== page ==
The Original Mountain Marathon 2016 — 'Bog Bashing'

The Original Mountain Marathon
'Running' perhaps isn't the only adjective that should be used to describe taking on last weekend's OMM in the Galloway Mountains, Scotland. You should also add 'Climbing', 'Scrambling', 'Hiking', and most definitely 'Bog Bashing' to the list; it is a running orienteering event of pretty extreme proportions...

Friday saw us drive from Portsmouth to the Galloway peninsula in South West Scotland—a casual 15 hour journey by minibus, picking up my running partner Ben in Penrith. Welcomed at midnight by the cheery OMM team, we settled down for a few hours sleep not sure what to anticipate from the next day's race.

The OMM is a run orienteering event series, with events in the U.K, France and even Japan. The events all hold the same format: on the start line teams are given a list of checkpoints out in the mountain wilderness—each one is worth a different number of 'points'. The teams of two then have to visit as many of those checkpoint as they can within the set time limit, and the team with the highest cumulative score over the Saturday and Sunday time limits is the winner. The UK edition is the original and the largest of the OMMs, with this year's edition seeing over 1000 teams participating.

Whilst both Ben and I have done a fair bit of orienteering and walking in the past, we have never done something on this scale, or involving this much running. Our aim was to complete both days in a respectable place, within the 'Medium Score' time limits of six hours on the first day, and five hours on the second.

Saturday morning dawn brought a slight Scottish drizzle, and a thick fog covering the mountains. We cooked breakfast and then headed out in the procession of teams walking to the start line. Nicely warmed up, we collected our map and headed off in search of our first checkpoint...

Map reading is hard. I have always enjoyed it—I love maps; but using a paper aerial picture at 1:40,000 scale, to find a marker the size of magazine on the side of a mountain, is a challenge. Our first checkpoint was tricky to find; shrouded in mist, the bog strewn mountain side proved a great hiding place for the marker; whilst the terrain lent itself more to a 'hike and stumble', than a run. We found it eventually though...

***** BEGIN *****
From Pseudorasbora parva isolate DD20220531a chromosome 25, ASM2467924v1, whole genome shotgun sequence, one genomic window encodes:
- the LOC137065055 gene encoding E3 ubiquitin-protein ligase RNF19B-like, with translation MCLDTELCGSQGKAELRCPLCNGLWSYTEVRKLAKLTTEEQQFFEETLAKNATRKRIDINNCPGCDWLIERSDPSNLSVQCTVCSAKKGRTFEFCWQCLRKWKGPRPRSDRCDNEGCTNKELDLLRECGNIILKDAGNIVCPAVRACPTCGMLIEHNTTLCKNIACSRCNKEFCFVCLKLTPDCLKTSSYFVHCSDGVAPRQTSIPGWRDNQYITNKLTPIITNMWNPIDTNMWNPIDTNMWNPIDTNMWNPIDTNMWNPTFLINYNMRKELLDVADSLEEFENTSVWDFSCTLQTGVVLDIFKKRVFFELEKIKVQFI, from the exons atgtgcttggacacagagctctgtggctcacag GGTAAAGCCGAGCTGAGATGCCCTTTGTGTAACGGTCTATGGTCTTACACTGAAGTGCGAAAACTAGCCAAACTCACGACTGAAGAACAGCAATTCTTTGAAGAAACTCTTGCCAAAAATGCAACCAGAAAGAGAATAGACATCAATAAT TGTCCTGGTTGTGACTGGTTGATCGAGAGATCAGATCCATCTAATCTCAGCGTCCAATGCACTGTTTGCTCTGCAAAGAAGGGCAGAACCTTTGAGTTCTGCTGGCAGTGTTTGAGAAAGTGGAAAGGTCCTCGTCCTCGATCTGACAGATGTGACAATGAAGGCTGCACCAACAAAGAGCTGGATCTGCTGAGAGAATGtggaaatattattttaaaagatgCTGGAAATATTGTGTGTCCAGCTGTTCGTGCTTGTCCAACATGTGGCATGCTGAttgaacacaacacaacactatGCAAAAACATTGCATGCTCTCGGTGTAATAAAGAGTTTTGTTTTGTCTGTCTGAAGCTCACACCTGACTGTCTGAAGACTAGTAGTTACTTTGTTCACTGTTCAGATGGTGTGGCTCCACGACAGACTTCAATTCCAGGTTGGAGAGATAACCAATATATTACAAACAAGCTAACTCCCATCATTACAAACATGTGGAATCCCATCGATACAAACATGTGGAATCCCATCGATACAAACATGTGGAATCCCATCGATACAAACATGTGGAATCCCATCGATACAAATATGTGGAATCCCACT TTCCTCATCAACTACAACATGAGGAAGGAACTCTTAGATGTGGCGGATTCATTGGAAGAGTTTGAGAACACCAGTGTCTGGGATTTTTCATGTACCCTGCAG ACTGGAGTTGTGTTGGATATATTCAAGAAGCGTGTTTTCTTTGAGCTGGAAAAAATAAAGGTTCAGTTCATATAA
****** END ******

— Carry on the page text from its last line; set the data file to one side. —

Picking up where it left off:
The second checkpoint involved fording a river, which at least washed off the knee deep bog mud for a while. The third involved scaling a mountain, high up into the clouds—with some epic rock scrambling in the process. Checkpoint four necessitated a rapid descent down a scree slope; trying not to lose our footing on the wet loose rocks. Four to five was a great bit of 'bog bashing' down the river valley. Then, we finished Day 1 with a fast run from a waterfall to our remote overnight campsite, with all the other teams, at the side of a beautiful loch.

Saturday evening was spent munching down boil in the bag meals, stripping off wet kit, stretching, and then settling down in our little tent; ready to do it all again the next day.

The Original Mountain Marathon

OMM campsite


Day two was introduced with a bagpipe wake up call. With clearer skies, dawn also introduced us to the stunning Scottish landscape that we were in—something that had been shrouded in mist the day before.

We started off well, with a fast run along the loch pathway, before heading off-piste to do some more 'bog bashing' and collect some higher point markers on the top of the craggy mountains.

After searching for some time for our first mountain top marker, we decided we could probably also just about manage to head up the neighbouring peak, too; before then doing the long run on the good path beside the loch, back to the finish.

That turned out to be a bit of an error... the ascent was far harder than anticipated—on a near vertical 'bog path'. On reaching the flatter land at the top, the bogginess did not abate, and after an hour of searching for the marker we had to make the difficult call to cut our losses and head back down empty handed in order to make the time limit.

A bit peeved at our failed find, we eventually rejoined the fast path alongside the loch and began our longest stretch of running all weekend; picking up a few minor checkpoints en-route. We arrived on the finishing straight with just a few minutes to spare—we had made the right decision calling off our search when we did, as we could not have run that last 90 minutes any faster than we had.

Finishing within the time limit we settled for a respectable mid-pack placing. I still cannot comprehend how some of the Elites manage to tackle the distance they do on this event; it is certainly a lot tougher than your average 'Tough Mudder' event.

The OMM was an incredible experience, and a great opportunity to put my trail running and map reading (and 'bog bashing') skills to the test. Am I cut out for Elite Mountain Marathons? Definitely not. I am very tempted to sign up for OMM Bike next year though...

OMM Campsite Scotland

Salomon Speedcross shoes




The OMM Kit Layout

OMM Kit

My OMM Kit List


OMM Waterproofs

OMM 25 Classic Marathon Pack

Salomon Running

This blog was originally published at lifeinthesaddle.cc

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